We’d love others to give this way of working a try in their organisation too and, if useful, are always happy to have a chat about our experiences.
Top tips for trying a four-day week
Below are a few top tips from our experience over the past few years:
- Some people will treat the idea with complete conviction it simply cannot work and that Monday to Friday, 9am to 5pm is the minimum requirement for success. Of course, it may not work for you, but there is no harm in trying it out – and at the very least let’s acknowledge that we can all be more creative in finding working patterns that support a more positive work/life balance and help us do all the things that come with being human.
- Others will think it is a way of working less or avoiding hard work. This requires confidence, belief and trust in yourselves and those you work with. I’m still yet to meet many (any?) artists or arts organisations who avoid hard work. I’ve found that a four-day week has no relationship to how hard people work, only a change to when people work hard.
- Find a way that suits you and your organisation. There is no one-size fits all method. Speak to people, offer flexibility, trial different options. For example, we moved from compressed hours in our pilot to genuine four day working. We have also now developed a more flexible model where we shift to working longer hours, 9am-6pm, in rehearsal periods to deal with the additional pressures that come with making shows.
- One of my initial fears was that I would miss vital meetings that happened on Mondays. Again, I’ve found this not to be the case – you just need to develop confidence in saying ‘I don’t work Mondays’ and there is always an alternative.
- Don’t be ashamed. At first, I felt the pressures of capitalism and would constantly excuse or work extra hard to justify why it’s okay that I don’t work on Mondays. Now, I am proud of our new way of working and have developed the confidence to talk passionately and honestly about its benefits. I’ve now started to find that the majority of people are really intrigued about how it works and begin listing their imagined benefits. Become an advocate, share your successes and failures with others.
In other people’s words
To widen the perspective on four-day working, see below for a few short quotes from different people we work with about the impact it has had on them.
Lindsey Alvis, executive director:
“Whilst I have always worked four days a week for Middle Child, extending this to the core team and adopting it on productions seemed like a big ask. It is hard to put your head above the parapet and ask for big changes and it’s important to recognise that it takes a lot of emotional labour to drive change, particularly when the outcome will have an impact on you. The biggest shift at Middle Child has been creating a culture of caring, where we can talk about wellbeing, what it’s like being a parent and what we need to do our best in the job, at board meetings, at our desks and in the rehearsal room. I hope that doing this authentically from my own point of view has paved the way for others to say what they need and will serve the company by retaining staff and attracting and better supporting freelancers.”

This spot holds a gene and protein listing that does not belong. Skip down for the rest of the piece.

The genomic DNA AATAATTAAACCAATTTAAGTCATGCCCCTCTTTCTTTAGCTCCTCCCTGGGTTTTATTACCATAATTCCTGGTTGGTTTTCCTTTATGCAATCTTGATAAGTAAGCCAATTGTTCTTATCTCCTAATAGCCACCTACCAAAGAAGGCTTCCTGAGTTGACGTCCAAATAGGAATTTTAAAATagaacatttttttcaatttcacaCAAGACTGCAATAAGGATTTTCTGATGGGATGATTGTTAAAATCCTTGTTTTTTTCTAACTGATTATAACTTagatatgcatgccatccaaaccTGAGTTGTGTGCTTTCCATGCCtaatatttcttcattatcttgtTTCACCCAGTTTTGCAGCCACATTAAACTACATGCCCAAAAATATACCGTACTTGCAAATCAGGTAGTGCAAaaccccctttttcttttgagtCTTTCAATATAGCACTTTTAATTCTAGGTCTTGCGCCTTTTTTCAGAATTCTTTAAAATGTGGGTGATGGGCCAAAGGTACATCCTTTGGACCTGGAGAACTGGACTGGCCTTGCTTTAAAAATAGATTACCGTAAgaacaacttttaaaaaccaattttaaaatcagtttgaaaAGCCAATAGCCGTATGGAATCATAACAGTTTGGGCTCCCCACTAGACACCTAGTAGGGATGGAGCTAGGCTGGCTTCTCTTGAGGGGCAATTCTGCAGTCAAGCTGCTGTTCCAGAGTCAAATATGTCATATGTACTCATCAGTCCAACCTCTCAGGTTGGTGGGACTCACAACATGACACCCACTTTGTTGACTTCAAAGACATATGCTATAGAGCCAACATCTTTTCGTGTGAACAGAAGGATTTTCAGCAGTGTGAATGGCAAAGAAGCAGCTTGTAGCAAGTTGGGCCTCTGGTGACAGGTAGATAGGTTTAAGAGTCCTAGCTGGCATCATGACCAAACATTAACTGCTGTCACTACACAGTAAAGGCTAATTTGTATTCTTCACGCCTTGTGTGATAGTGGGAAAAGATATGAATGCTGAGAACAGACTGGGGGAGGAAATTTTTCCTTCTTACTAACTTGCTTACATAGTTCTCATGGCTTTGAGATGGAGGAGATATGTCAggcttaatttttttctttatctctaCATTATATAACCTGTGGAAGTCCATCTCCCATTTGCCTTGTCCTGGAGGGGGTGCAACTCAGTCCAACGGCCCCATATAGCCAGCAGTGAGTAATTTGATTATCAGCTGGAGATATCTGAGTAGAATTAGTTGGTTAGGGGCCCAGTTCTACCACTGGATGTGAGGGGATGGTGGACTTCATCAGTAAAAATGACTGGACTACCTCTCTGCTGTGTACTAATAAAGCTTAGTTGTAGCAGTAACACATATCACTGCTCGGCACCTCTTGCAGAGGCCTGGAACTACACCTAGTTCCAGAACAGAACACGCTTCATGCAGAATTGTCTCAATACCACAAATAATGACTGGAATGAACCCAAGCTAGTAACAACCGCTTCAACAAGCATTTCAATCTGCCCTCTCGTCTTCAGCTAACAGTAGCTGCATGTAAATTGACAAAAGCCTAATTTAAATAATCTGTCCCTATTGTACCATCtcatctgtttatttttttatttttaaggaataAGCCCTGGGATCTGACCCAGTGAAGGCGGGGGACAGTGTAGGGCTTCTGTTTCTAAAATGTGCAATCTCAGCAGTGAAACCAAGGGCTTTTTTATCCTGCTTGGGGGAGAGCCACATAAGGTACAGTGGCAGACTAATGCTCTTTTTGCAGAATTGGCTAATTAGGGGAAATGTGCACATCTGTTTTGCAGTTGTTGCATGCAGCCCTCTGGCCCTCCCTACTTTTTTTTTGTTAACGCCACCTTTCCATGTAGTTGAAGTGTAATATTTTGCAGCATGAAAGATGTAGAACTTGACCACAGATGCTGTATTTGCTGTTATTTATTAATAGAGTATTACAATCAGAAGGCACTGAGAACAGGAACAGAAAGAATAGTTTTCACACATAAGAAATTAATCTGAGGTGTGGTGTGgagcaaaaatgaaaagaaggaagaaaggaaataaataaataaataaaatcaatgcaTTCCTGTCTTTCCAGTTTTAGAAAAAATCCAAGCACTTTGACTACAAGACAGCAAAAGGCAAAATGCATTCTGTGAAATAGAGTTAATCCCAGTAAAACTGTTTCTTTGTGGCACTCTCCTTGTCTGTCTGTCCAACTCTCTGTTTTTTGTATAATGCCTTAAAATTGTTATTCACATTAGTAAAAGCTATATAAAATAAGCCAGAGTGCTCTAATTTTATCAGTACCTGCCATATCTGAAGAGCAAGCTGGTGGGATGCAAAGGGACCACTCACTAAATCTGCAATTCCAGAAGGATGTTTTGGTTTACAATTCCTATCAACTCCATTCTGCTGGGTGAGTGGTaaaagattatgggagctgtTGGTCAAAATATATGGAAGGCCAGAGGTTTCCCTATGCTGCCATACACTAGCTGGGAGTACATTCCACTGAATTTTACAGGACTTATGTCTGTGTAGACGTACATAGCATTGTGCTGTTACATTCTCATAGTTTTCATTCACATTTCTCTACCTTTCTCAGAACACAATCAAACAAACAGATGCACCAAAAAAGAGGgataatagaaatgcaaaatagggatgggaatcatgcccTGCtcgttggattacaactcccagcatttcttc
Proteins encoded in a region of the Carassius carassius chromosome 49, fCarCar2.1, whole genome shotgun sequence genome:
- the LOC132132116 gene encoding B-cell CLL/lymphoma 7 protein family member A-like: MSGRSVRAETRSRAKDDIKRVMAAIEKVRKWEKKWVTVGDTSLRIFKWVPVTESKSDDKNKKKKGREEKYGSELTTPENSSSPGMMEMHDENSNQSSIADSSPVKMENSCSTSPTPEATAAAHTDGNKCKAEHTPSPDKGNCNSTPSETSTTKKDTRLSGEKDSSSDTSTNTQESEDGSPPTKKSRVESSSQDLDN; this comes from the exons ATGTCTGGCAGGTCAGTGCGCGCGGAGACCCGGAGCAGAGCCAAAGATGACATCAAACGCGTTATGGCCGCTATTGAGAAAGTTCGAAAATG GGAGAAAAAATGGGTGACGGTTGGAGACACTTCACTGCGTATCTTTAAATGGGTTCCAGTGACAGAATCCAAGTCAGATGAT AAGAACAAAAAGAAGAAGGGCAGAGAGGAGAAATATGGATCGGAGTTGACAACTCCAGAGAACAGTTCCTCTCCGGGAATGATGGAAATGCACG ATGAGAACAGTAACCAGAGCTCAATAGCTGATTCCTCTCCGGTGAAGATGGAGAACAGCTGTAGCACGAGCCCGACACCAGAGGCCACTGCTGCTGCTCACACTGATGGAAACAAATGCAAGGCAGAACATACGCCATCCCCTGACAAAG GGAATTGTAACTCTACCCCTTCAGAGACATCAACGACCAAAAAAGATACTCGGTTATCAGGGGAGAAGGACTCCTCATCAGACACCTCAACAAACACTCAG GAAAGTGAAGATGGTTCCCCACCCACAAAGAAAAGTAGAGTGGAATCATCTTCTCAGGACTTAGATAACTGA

Jamie Potter, audience development manager:
“The shift to a four-day week has instantly made me feel lighter, more relaxed and less guilty about spending my Sundays climbing, knowing I have all of Monday to catch-up on other life stuff. It’s actually a new change for me, as I initially worked throughout the week when we trialled compressed hours, but I finished at 5pm and had Wednesday afternoons off, instead of a full Monday. That later 6pm finish never worked for me and the caring commitments I had at home, but the four-day week of reduced hours is such a breath of fresh air. It especially feels welcome given that we, as a country, still haven’t taken stock or acknowledged the trauma of Covid-19 and seem far too willing to continue as though nothing has happened. Now, however, I feel like I’m coming to terms with that and finding more energy.”
Erin Anderson, assistant producer:
“I love working a four-day week with Middle Child. Being able to take the space to fully decompress from the work and build back up work again with enough space for myself in the middle is so lovely. Monday is the Sunday you always feel like you need. I don’t know how I would ever go into working a full week.”
Josie Morley, freelance theatre maker:
“I really appreciate a four-day working week because as a freelancer you often have a second or third or fourth job. Working a five-day week I rehearse Monday to Friday and then often had to work Saturday and Sunday to keep my secondary job. A four-day working week means at the very least I can have one full day off. It leads to a better work-life balance generally, because even now I’m fully freelance and don’t have a second job it allows more time to catch up with life stuff and socialising. Also as an actor it allows more time and space to learn lines, which I’m very grateful for as in a five-day working week I’d be going home and cramming lines with a tired brain of an evening. It feels like you have more time to breathe and I feel much more productive.”
Jack Chamberlain, freelance theatre maker:
“The four-day working week has helped me achieve a greater work/life balance in a profession that often challenges these boundaries. It gives me a weekend off and then that extra day to either relax or catch up on work in whatever way that can be helpful. My experiences have inspired me to integrate the four-day week into my work in the future and I can’t recommend it enough.”
Get in touch
I’d like to close this reflective piece with a thank you to Lindsey Alvis for raising the possibility of four-day working at all.
I now recognise that it’s not an easy thing to advocate for and that systems are hard to change. But Lindsey’s absolute belief in this alternative way of living and working has been of huge benefit to Middle Child and has radically changed what we do and how we do it.
As Lindsey moves onto pastures new with our friends at PiPA, it is clear that Lindsey’s impact will continue to be felt through our new way of working for a long time to come.
If you would like to discuss anything raised in this blogpost in more detail, please don’t hesitate to contact me on firstname.lastname@example.org.